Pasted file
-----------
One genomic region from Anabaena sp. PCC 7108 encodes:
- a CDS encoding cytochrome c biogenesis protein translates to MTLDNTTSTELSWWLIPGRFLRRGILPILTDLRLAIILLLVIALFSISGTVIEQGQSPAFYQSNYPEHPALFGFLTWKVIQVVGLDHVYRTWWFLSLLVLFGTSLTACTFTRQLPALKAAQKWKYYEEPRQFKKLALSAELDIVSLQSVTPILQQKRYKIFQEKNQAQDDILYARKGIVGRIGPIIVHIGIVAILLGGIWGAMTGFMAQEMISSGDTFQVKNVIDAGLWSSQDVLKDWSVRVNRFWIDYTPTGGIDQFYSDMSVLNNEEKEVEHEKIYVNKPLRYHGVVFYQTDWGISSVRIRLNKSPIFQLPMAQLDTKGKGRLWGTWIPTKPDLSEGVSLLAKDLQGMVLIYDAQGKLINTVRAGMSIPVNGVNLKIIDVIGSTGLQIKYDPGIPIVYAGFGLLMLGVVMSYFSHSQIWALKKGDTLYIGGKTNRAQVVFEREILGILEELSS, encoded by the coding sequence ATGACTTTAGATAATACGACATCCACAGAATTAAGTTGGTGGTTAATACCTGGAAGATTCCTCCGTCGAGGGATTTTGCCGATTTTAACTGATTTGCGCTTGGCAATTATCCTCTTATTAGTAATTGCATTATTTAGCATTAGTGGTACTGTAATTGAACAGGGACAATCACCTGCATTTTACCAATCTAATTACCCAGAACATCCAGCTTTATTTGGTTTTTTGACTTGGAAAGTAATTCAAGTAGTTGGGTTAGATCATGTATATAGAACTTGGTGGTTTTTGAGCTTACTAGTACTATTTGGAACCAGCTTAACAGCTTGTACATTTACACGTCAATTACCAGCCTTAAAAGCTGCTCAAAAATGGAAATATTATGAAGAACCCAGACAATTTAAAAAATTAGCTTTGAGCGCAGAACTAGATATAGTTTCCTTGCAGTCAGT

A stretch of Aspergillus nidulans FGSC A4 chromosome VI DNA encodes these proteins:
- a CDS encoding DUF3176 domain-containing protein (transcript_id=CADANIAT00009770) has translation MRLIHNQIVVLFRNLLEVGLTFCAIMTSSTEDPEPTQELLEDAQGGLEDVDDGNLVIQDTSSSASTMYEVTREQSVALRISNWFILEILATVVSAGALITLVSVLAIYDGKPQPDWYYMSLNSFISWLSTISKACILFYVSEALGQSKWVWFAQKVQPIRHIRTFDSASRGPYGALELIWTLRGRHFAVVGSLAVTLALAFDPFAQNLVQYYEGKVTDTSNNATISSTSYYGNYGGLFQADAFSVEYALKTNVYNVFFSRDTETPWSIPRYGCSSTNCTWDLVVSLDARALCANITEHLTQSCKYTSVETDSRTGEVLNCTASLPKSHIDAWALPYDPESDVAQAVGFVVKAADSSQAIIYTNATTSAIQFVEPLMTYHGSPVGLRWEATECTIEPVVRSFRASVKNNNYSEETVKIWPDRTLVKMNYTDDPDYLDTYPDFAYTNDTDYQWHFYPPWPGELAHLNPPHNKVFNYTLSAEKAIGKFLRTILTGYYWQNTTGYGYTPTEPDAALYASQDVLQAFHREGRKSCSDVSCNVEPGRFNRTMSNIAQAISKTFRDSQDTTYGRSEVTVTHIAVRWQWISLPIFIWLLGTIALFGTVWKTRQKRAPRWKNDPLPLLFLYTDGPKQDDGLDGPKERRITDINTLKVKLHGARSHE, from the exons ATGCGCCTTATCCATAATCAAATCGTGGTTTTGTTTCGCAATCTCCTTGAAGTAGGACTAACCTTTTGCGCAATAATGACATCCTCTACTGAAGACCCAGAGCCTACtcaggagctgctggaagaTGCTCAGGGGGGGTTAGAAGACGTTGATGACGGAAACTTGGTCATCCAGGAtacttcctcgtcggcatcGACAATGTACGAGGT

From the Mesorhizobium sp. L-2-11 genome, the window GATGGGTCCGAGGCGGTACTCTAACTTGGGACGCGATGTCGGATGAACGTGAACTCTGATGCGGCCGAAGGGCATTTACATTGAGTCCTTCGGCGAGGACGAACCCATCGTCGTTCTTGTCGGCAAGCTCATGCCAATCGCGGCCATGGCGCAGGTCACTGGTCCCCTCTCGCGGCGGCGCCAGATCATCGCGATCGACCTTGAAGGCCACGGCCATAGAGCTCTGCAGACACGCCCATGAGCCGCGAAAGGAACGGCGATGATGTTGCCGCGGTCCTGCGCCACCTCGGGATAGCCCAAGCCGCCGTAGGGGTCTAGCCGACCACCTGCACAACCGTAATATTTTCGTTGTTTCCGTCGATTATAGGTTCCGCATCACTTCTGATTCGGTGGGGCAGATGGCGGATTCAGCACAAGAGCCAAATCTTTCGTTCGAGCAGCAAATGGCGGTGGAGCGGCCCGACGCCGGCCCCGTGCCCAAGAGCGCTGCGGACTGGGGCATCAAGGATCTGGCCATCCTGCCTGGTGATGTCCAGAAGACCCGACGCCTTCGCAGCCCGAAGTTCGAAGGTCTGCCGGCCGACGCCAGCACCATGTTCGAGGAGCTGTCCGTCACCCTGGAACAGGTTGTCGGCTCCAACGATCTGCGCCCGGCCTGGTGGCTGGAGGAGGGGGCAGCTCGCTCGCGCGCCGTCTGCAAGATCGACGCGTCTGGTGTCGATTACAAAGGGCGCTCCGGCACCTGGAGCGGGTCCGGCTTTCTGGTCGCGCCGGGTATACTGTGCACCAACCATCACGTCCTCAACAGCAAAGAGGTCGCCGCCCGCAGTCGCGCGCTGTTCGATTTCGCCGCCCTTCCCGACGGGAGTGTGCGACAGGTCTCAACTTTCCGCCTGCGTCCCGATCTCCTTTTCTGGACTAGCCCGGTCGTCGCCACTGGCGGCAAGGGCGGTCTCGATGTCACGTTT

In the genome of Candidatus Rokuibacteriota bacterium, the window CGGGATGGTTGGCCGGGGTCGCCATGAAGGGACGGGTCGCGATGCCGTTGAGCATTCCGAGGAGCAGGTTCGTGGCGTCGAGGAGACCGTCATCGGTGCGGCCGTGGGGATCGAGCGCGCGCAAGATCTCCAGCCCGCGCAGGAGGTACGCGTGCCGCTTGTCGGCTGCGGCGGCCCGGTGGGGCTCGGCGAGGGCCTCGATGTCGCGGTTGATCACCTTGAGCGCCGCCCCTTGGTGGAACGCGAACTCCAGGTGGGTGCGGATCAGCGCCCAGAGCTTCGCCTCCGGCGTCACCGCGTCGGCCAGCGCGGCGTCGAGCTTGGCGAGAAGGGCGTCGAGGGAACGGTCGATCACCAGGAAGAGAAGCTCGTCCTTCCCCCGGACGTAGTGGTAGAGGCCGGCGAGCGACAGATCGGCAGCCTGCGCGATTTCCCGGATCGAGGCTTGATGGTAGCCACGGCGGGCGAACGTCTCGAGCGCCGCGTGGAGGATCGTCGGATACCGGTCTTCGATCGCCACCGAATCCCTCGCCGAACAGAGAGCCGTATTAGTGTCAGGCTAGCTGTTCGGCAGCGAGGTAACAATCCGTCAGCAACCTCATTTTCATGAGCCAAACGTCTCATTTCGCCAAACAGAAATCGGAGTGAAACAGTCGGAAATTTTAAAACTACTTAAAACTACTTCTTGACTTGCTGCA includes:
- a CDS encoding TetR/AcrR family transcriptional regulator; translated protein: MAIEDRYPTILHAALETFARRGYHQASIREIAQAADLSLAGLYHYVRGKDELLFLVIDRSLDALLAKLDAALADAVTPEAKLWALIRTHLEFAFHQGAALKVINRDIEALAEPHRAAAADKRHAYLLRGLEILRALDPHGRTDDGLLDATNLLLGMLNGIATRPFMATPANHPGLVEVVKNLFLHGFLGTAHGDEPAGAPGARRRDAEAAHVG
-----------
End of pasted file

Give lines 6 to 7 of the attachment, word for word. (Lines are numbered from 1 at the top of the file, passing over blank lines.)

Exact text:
In the genome of Candidatus Rokuibacteriota bacterium, the window CGGGATGGTTGGCCGGGGTCGCCATGAAGGGACGGGTCGCGATGCCGTTGAGCATTCCGAGGAGCAGGTTCGTGGCGTCGAGGAGACCGTCATCGGTGCGGCCGTGGGGATCGAGCGCGCGCAAGATCTCCAGCCCGCGCAGGAGGTACGCGTGCCGCTTGTCGGCTGCGGCGGCCCGGTGGGGCTCGGCGAGGGCCTCGATGTCGCGGTTGATCACCTTGAGCGCCGCCCCTTGGTGGAACGCGAACTCCAGGTGGGTGCGGATCAGCGCCCAGAGCTTCGCCTCCGGCGTCACCGCGTCGGCCAGCGCGGCGTCGAGCTTGGCGAGAAGGGCGTCGAGGGAACGGTCGATCACCAGGAAGAGAAGCTCGTCCTTCCCCCGGACGTAGTGGTAGAGGCCGGCGAGCGACAGATCGGCAGCCTGCGCGATTTCCCGGATCGAGGCTTGATGGTAGCCACGGCGGGCGAACGTCTCGAGCGCCGCGTGGAGGATCGTCGGATACCGGTCTTCGATCGCCACCGAATCCCTCGCCGAACAGAGAGCCGTATTAGTGTCAGGCTAGCTGTTCGGCAGCGAGGTAACAATCCGTCAGCAACCTCATTTTCATGAGCCAAACGTCTCATTTCGCCAAACAGAAATCGGAGTGAAACAGTCGGAAATTTTAAAACTACTTAAAACTACTTCTTGACTTGCTGCA includes:
- a CDS encoding TetR/AcrR family transcriptional regulator; translated protein: MAIEDRYPTILHAALETFARRGYHQASIREIAQAADLSLAGLYHYVRGKDELLFLVIDRSLDALLAKLDAALADAVTPEAKLWALIRTHLEFAFHQGAALKVINRDIEALAEPHRAAAADKRHAYLLRGLEILRALDPHGRTDDGLLDATNLLLGMLNGIATRPFMATPANHPGLVEVVKNLFLHGFLGTAHGDEPAGAPGARRRDAEAAHVG